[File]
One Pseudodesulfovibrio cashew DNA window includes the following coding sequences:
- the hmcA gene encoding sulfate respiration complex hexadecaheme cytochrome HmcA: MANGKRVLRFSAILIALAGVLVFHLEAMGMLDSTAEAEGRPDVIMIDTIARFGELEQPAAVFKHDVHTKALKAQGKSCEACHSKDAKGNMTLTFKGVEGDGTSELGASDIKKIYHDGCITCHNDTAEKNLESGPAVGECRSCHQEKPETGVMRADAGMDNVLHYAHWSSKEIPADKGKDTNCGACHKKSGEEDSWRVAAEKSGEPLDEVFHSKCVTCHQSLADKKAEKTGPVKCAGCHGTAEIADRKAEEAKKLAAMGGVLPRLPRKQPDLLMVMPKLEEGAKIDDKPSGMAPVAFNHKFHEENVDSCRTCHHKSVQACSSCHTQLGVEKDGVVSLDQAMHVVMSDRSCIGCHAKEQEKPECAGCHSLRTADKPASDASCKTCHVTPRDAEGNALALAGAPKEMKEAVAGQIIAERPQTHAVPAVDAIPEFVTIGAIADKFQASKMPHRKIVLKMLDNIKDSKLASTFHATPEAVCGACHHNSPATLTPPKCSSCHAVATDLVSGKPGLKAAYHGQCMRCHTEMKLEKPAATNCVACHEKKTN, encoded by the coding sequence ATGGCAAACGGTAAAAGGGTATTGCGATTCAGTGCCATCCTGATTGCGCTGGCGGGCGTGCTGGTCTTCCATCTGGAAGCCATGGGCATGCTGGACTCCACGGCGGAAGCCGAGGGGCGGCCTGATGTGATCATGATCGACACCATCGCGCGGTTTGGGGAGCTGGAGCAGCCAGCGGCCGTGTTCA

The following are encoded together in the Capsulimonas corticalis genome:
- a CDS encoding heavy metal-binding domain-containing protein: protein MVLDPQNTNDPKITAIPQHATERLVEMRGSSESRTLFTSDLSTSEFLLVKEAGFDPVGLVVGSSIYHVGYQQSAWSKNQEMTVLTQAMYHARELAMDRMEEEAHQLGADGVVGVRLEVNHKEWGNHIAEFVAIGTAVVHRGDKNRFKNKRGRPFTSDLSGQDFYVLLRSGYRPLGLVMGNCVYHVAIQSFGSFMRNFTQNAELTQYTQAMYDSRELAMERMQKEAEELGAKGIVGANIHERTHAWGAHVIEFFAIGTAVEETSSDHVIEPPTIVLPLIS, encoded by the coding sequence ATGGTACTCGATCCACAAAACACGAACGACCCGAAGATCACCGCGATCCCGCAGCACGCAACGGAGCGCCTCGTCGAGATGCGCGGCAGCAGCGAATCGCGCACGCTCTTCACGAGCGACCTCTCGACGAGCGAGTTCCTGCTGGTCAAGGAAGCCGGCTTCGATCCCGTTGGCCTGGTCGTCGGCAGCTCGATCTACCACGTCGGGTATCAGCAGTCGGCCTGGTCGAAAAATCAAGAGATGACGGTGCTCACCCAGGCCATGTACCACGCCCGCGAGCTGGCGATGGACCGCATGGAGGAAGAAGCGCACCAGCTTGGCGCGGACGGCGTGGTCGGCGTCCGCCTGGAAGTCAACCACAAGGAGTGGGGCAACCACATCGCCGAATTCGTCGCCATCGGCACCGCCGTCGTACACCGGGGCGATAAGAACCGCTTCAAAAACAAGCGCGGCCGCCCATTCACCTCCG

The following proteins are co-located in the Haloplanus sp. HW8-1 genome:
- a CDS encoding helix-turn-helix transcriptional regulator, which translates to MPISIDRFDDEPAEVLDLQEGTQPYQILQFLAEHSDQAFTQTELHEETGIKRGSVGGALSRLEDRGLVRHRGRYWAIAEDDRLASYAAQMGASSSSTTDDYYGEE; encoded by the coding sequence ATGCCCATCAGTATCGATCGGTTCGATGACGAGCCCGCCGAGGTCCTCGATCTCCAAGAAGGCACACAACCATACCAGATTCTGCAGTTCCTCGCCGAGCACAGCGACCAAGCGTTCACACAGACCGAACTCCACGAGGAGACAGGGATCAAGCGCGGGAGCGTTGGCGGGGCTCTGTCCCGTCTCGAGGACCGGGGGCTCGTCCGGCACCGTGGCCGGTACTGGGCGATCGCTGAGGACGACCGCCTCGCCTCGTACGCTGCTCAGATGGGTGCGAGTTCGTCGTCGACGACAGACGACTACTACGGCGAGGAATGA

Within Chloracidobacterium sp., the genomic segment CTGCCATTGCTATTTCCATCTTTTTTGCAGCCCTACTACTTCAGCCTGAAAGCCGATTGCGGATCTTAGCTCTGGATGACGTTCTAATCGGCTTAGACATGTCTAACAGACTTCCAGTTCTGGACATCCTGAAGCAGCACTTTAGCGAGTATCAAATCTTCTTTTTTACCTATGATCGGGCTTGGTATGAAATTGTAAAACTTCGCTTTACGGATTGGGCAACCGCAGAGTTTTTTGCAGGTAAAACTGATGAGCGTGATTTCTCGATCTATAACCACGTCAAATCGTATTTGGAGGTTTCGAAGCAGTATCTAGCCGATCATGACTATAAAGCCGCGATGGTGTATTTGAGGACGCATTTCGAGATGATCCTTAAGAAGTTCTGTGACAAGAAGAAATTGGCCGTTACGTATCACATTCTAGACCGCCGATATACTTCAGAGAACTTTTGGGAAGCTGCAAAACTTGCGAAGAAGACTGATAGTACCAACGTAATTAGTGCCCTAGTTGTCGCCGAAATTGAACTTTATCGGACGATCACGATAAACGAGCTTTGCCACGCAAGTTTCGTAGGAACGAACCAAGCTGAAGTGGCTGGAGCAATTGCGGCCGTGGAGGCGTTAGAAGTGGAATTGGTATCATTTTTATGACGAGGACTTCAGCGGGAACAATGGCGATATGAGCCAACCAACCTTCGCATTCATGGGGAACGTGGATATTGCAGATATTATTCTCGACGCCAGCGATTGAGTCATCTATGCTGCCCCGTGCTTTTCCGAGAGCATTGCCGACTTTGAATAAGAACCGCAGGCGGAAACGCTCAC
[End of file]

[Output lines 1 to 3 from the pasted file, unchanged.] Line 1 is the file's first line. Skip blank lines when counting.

One Pseudodesulfovibrio cashew DNA window includes the following coding sequences:
- the hmcA gene encoding sulfate respiration complex hexadecaheme cytochrome HmcA: MANGKRVLRFSAILIALAGVLVFHLEAMGMLDSTAEAEGRPDVIMIDTIARFGELEQPAAVFKHDVHTKALKAQGKSCEACHSKDAKGNMTLTFKGVEGDGTSELGASDIKKIYHDGCITCHNDTAEKNLESGPAVGECRSCHQEKPETGVMRADAGMDNVLHYAHWSSKEIPADKGKDTNCGACHKKSGEEDSWRVAAEKSGEPLDEVFHSKCVTCHQSLADKKAEKTGPVKCAGCHGTAEIADRKAEEAKKLAAMGGVLPRLPRKQPDLLMVMPKLEEGAKIDDKPSGMAPVAFNHKFHEENVDSCRTCHHKSVQACSSCHTQLGVEKDGVVSLDQAMHVVMSDRSCIGCHAKEQEKPECAGCHSLRTADKPASDASCKTCHVTPRDAEGNALALAGAPKEMKEAVAGQIIAERPQTHAVPAVDAIPEFVTIGAIADKFQASKMPHRKIVLKMLDNIKDSKLASTFHATPEAVCGACHHNSPATLTPPKCSSCHAVATDLVSGKPGLKAAYHGQCMRCHTEMKLEKPAATNCVACHEKKTN, encoded by the coding sequence ATGGCAAACGGTAAAAGGGTATTGCGATTCAGTGCCATCCTGATTGCGCTGGCGGGCGTGCTGGTCTTCCATCTGGAAGCCATGGGCATGCTGGACTCCACGGCGGAAGCCGAGGGGCGGCCTGATGTGATCATGATCGACACCATCGCGCGGTTTGGGGAGCTGGAGCAGCCAGCGGCCGTGTTCA

The following are encoded together in the Capsulimonas corticalis genome: